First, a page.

The Rapidian

The Seeds of Labor: an ArtPrize Artist Profile of Gene Sowles

/Gene Sowles

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Two years ago in a brief but tumultuous visit, hurricane Ike came to southern Ohio. On one day in particular hurricane force winds wreaked a terrible vengeance upon a large tree in Gene Sowles yard. Unbeknownst to the storm or Gene this act of nature planted the seed of an idea. It was not until the tree had to be cut down due to safety concerns that the seed began to germinate. Cutting down the tree himself, Gene allowed an idea to take root and flourish: with his own manual labor and the by-products it created he would shape "Grunt."

For Sowles this experiment in using products from one's own environment to create is all about seeing hard work expressed through the physical act of creating with one's hands. "Grunt" is not just a product of Gene's environment but also each environment it has been displayed in. Gene explains, "It's form is dictated by its environment. It has been set up differently each time it's been displayed.” At its ArtPrize location it's formation was changed several times due to the unevenness of the ground and concerns for the safety of the public.

Located in Bostwick Commons on Grand Rapids Community College's campus, "Grunt" stands as a mesh between the concrete behemoths of the buildings and the trees that line the walkways. Three towers of concrete and wood stand five foot, ten inches tall, the exact height of the artist. “I had no intention of making them this height. It just worked out that way in the end,” Gene remarks as he leans on one of the pillars. "Grunt" is made up of three stacks of cubed concrete, each with a piece of the original felled tree jutting out of one side. The concrete cubes have imprints of the many logs used in the process, as well as various grass clippings and wood refuse from his yard that Gene worked into the concrete mix.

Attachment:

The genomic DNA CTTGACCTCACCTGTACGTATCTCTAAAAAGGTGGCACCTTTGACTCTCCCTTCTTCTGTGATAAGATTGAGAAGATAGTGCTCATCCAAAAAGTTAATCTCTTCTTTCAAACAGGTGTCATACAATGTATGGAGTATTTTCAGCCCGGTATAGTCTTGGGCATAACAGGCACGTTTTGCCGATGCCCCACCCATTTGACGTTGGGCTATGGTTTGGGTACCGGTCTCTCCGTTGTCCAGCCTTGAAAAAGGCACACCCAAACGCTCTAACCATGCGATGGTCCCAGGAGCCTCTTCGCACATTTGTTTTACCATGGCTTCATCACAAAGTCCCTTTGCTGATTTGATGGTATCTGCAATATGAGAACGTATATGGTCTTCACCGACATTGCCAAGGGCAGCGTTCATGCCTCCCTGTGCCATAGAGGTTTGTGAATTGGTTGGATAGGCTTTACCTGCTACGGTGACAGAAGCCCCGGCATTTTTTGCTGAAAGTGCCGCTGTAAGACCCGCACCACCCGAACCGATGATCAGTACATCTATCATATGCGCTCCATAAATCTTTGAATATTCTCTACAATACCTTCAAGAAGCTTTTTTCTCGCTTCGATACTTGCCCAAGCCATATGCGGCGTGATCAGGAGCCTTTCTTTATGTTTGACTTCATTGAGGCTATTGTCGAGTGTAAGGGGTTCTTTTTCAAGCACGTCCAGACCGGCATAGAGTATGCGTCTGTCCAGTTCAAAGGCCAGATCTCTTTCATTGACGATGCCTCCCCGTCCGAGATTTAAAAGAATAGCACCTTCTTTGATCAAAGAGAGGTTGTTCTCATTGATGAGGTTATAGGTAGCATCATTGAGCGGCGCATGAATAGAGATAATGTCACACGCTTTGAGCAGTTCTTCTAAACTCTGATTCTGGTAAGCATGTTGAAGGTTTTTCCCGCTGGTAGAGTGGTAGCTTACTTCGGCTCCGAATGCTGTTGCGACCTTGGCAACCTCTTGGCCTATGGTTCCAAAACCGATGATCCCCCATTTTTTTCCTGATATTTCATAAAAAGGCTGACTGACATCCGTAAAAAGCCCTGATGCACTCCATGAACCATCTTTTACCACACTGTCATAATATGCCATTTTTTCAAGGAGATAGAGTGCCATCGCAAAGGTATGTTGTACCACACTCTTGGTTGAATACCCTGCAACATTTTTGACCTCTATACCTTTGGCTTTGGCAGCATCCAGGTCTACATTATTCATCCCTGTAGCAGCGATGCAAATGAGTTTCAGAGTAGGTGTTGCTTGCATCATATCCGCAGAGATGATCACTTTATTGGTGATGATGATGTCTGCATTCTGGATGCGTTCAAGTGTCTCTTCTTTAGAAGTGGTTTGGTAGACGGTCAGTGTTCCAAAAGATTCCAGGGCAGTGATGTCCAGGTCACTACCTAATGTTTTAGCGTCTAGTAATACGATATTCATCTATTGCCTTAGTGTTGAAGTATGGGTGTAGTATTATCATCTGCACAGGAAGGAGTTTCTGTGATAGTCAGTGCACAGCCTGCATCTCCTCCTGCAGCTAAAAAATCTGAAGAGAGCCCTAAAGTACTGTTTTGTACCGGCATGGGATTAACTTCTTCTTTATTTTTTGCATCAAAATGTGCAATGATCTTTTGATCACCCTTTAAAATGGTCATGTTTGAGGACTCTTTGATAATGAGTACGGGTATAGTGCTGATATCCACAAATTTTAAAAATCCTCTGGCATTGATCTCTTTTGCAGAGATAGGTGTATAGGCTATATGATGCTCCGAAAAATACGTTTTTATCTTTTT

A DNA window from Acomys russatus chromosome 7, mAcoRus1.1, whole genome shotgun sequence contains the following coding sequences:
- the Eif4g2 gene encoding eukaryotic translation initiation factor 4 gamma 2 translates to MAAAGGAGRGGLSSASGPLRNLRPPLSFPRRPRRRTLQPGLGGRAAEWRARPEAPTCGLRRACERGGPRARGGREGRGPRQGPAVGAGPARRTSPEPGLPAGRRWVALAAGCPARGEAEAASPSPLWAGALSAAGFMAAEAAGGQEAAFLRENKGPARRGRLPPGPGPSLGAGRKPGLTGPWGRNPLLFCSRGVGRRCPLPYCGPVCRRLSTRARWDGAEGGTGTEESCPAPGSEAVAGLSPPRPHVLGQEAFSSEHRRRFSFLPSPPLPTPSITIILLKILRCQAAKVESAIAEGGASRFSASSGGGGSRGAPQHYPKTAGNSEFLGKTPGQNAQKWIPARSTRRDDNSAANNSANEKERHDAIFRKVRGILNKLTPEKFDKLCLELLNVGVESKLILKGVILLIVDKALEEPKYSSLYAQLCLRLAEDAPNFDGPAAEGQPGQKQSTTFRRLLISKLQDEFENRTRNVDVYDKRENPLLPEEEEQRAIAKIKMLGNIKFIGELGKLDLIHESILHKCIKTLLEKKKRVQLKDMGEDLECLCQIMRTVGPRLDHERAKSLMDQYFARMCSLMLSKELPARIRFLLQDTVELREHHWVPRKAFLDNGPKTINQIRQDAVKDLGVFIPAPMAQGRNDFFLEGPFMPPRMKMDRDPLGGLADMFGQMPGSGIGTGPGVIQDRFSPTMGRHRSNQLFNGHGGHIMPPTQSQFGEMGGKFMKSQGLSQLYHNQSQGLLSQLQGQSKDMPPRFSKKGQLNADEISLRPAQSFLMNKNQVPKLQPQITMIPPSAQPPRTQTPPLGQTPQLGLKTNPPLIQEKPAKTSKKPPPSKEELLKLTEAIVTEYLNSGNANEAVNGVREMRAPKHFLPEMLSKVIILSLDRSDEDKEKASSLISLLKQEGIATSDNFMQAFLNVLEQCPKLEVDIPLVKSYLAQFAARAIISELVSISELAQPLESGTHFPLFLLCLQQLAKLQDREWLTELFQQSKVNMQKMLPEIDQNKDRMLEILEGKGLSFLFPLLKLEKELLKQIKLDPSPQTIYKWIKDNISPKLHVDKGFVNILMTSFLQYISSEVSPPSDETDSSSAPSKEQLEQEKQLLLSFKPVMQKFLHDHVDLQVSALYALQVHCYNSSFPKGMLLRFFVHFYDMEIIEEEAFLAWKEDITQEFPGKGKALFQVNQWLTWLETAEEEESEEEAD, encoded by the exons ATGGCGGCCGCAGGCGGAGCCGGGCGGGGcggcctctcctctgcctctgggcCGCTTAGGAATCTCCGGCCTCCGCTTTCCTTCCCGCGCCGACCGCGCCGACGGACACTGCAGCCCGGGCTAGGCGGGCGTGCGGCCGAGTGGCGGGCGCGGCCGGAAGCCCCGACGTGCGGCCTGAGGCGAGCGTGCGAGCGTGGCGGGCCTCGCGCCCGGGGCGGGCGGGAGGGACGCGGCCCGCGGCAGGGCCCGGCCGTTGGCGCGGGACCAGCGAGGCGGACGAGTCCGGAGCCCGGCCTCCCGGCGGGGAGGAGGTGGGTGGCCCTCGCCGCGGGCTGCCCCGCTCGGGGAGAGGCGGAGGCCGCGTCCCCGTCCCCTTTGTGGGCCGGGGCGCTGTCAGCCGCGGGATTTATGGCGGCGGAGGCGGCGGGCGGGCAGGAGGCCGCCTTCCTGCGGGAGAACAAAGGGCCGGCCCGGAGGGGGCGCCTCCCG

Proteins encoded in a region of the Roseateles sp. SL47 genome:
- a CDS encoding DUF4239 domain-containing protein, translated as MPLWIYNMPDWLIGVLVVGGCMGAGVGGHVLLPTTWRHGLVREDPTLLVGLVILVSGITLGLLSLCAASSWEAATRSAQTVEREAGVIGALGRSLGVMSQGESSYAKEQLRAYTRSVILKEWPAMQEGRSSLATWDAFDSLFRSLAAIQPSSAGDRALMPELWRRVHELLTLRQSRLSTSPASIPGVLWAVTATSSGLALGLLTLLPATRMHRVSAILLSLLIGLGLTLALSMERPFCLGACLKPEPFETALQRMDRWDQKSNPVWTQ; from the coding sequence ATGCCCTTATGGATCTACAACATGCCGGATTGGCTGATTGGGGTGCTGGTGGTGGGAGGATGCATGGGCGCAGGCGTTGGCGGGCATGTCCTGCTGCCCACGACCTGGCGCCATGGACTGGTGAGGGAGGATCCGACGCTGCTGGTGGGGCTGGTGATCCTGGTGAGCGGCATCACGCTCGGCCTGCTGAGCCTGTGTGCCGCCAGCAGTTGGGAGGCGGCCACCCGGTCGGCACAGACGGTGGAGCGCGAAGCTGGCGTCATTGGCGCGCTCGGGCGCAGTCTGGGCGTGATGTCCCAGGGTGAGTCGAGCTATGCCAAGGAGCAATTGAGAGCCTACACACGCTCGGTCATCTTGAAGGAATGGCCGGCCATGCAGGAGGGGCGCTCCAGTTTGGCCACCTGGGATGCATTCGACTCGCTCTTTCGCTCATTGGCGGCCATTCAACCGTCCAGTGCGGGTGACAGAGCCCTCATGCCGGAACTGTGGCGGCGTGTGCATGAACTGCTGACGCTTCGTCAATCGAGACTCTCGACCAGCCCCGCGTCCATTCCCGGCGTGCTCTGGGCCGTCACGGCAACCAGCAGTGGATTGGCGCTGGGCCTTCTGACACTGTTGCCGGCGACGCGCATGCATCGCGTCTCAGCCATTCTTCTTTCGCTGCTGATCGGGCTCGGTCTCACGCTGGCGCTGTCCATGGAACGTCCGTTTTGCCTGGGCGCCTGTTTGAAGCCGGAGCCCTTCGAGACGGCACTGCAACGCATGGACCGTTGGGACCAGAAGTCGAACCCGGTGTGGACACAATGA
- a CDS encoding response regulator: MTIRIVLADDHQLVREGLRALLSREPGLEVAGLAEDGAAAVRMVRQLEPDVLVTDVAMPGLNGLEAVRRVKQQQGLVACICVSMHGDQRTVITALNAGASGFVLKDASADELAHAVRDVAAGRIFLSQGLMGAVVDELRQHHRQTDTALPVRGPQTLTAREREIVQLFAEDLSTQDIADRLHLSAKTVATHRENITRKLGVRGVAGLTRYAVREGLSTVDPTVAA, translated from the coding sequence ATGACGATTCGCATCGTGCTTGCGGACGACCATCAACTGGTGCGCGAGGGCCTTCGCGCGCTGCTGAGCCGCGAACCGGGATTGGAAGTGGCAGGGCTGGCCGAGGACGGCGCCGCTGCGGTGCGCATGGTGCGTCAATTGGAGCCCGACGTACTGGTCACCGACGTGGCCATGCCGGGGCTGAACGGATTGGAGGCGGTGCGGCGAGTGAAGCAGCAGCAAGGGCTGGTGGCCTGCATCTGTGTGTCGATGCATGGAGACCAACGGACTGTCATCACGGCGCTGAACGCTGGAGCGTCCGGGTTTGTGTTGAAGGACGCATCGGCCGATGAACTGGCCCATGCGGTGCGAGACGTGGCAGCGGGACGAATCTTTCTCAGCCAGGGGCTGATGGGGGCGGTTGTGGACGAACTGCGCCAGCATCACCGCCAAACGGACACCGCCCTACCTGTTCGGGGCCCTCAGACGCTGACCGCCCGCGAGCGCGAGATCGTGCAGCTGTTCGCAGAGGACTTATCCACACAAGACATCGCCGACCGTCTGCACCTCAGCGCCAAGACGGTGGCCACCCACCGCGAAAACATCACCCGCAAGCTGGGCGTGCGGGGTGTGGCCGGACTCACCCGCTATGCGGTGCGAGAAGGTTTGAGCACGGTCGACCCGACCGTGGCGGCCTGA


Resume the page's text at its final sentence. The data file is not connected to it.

When viewed from a distance "Grunt" appears to be nothing more than concrete cubes with wood pieces stuck in them, but as you come closer you begin to see the meticulous care that has been put into each individual cube, each piece of wood, and the texture of the dried concrete. This sculpture can only be appreciated fully by an up close and personal viewing.

ArtPrize 2010 comes at a new starting point in Gene Sowles' life, not only as an artist but as a person. Having recently completed a Master's degree in Sculpture, his immediate attention has now turned to teaching sculpture at the college level. “I am at a point in my life where I feel I have all this knowledge and experience about art and life. And now I need to pass it on to others,” Gene says with the shine of purpose in his eyes. With employment opportunities scarce and sculpture teaching jobs virtually non-existent, Gene is looking to move to the east coast and more opportunities. When asked what he would do with the prize money should he win, Gene responds, ”I've got two daughters. I have bills to pay.” As a parent myself I understand this statement all too well.

Still, this contest is not about winning for Gene. “I don't make art with the intent that everyone will like it. It's about getting my point of view out through my artwork.” In the future he plans to focus on large outdoor sculptures displayed in metropolitan areas of large cities. ArtPrize is a good beginning, with a great public setting for any and all to come and see his work.

"Grunt" embodies hard work in every way possible. From its weight of nearly half a ton to the size of each pillar, this piece represents dedication and physical labor. If you want to see an artist's view point visibly stated in their work, "Grunt" is the work for you. Whether admiring the sheer amount of physical labor it took Gene to produce each cube, the number of hours he spent mixing his environment into each individual part, or the effort he put into each set up due to the difficulty and weight of his sculpture, "Grunt" does not disappoint. When I get close to "Grunt" I can almost feel the strain in my muscles and hear the grunts that Gene let out as he formed concrete and wood into a vision. If you wish to witness this accomplishment, "Grunt" can be viewed at Bostwick Commons on Grand Rapids Community College's downtown campus, at 143 Bostwick NE. 

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